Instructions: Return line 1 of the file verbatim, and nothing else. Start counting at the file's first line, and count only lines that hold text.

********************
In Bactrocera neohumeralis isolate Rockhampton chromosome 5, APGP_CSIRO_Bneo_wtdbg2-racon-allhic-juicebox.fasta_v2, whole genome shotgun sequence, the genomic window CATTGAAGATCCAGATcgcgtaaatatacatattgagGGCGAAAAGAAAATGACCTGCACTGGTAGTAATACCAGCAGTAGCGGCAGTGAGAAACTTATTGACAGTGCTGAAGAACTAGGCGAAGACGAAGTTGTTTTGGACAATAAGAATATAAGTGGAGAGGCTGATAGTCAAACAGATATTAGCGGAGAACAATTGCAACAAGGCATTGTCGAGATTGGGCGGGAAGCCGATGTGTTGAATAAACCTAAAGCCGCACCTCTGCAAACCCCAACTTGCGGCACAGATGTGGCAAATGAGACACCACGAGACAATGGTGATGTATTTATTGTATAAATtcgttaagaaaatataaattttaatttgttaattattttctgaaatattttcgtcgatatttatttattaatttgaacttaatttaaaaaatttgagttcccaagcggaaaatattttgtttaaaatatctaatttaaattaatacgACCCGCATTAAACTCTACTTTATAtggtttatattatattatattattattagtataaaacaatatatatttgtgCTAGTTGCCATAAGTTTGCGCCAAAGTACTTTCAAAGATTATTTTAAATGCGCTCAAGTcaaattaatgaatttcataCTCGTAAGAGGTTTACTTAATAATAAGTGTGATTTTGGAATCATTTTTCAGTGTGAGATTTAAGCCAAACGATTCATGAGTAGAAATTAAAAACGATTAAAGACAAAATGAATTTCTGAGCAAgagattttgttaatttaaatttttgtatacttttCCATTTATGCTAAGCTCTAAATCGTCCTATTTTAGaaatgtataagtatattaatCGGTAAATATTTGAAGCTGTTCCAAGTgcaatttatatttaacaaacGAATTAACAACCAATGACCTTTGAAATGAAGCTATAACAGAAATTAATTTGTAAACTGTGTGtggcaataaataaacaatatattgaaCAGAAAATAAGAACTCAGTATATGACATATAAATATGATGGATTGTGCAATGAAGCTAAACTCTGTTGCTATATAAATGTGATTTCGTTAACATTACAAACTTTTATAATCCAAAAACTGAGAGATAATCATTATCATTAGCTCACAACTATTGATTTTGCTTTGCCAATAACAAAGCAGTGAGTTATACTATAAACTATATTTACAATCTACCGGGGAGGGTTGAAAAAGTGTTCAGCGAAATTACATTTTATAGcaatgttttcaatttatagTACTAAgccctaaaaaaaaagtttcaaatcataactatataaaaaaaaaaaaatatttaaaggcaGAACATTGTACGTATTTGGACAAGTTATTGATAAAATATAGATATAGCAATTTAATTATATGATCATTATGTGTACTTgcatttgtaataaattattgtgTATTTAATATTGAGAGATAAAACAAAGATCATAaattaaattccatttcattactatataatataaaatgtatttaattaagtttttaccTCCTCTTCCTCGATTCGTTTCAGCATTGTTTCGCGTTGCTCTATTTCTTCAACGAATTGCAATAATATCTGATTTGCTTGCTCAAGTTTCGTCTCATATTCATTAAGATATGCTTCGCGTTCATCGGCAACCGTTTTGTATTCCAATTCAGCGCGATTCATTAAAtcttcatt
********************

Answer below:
In Bactrocera neohumeralis isolate Rockhampton chromosome 5, APGP_CSIRO_Bneo_wtdbg2-racon-allhic-juicebox.fasta_v2, whole genome shotgun sequence, the genomic window CATTGAAGATCCAGATcgcgtaaatatacatattgagGGCGAAAAGAAAATGACCTGCACTGGTAGTAATACCAGCAGTAGCGGCAGTGAGAAACTTATTGACAGTGCTGAAGAACTAGGCGAAGACGAAGTTGTTTTGGACAATAAGAATATAAGTGGAGAGGCTGATAGTCAAACAGATATTAGCGGAGAACAATTGCAACAAGGCATTGTCGAGATTGGGCGGGAAGCCGATGTGTTGAATAAACCTAAAGCCGCACCTCTGCAAACCCCAACTTGCGGCACAGATGTGGCAAATGAGACACCACGAGACAATGGTGATGTATTTATTGTATAAATtcgttaagaaaatataaattttaatttgttaattattttctgaaatattttcgtcgatatttatttattaatttgaacttaatttaaaaaatttgagttcccaagcggaaaatattttgtttaaaatatctaatttaaattaatacgACCCGCATTAAACTCTACTTTATAtggtttatattatattatattattattagtataaaacaatatatatttgtgCTAGTTGCCATAAGTTTGCGCCAAAGTACTTTCAAAGATTATTTTAAATGCGCTCAAGTcaaattaatgaatttcataCTCGTAAGAGGTTTACTTAATAATAAGTGTGATTTTGGAATCATTTTTCAGTGTGAGATTTAAGCCAAACGATTCATGAGTAGAAATTAAAAACGATTAAAGACAAAATGAATTTCTGAGCAAgagattttgttaatttaaatttttgtatacttttCCATTTATGCTAAGCTCTAAATCGTCCTATTTTAGaaatgtataagtatattaatCGGTAAATATTTGAAGCTGTTCCAAGTgcaatttatatttaacaaacGAATTAACAACCAATGACCTTTGAAATGAAGCTATAACAGAAATTAATTTGTAAACTGTGTGtggcaataaataaacaatatattgaaCAGAAAATAAGAACTCAGTATATGACATATAAATATGATGGATTGTGCAATGAAGCTAAACTCTGTTGCTATATAAATGTGATTTCGTTAACATTACAAACTTTTATAATCCAAAAACTGAGAGATAATCATTATCATTAGCTCACAACTATTGATTTTGCTTTGCCAATAACAAAGCAGTGAGTTATACTATAAACTATATTTACAATCTACCGGGGAGGGTTGAAAAAGTGTTCAGCGAAATTACATTTTATAGcaatgttttcaatttatagTACTAAgccctaaaaaaaaagtttcaaatcataactatataaaaaaaaaaaaatatttaaaggcaGAACATTGTACGTATTTGGACAAGTTATTGATAAAATATAGATATAGCAATTTAATTATATGATCATTATGTGTACTTgcatttgtaataaattattgtgTATTTAATATTGAGAGATAAAACAAAGATCATAaattaaattccatttcattactatataatataaaatgtatttaattaagtttttaccTCCTCTTCCTCGATTCGTTTCAGCATTGTTTCGCGTTGCTCTATTTCTTCAACGAATTGCAATAATATCTGATTTGCTTGCTCAAGTTTCGTCTCATATTCATTAAGATATGCTTCGCGTTCATCGGCAACCGTTTTGTATTCCAATTCAGCGCGATTCATTAAAtcttcatt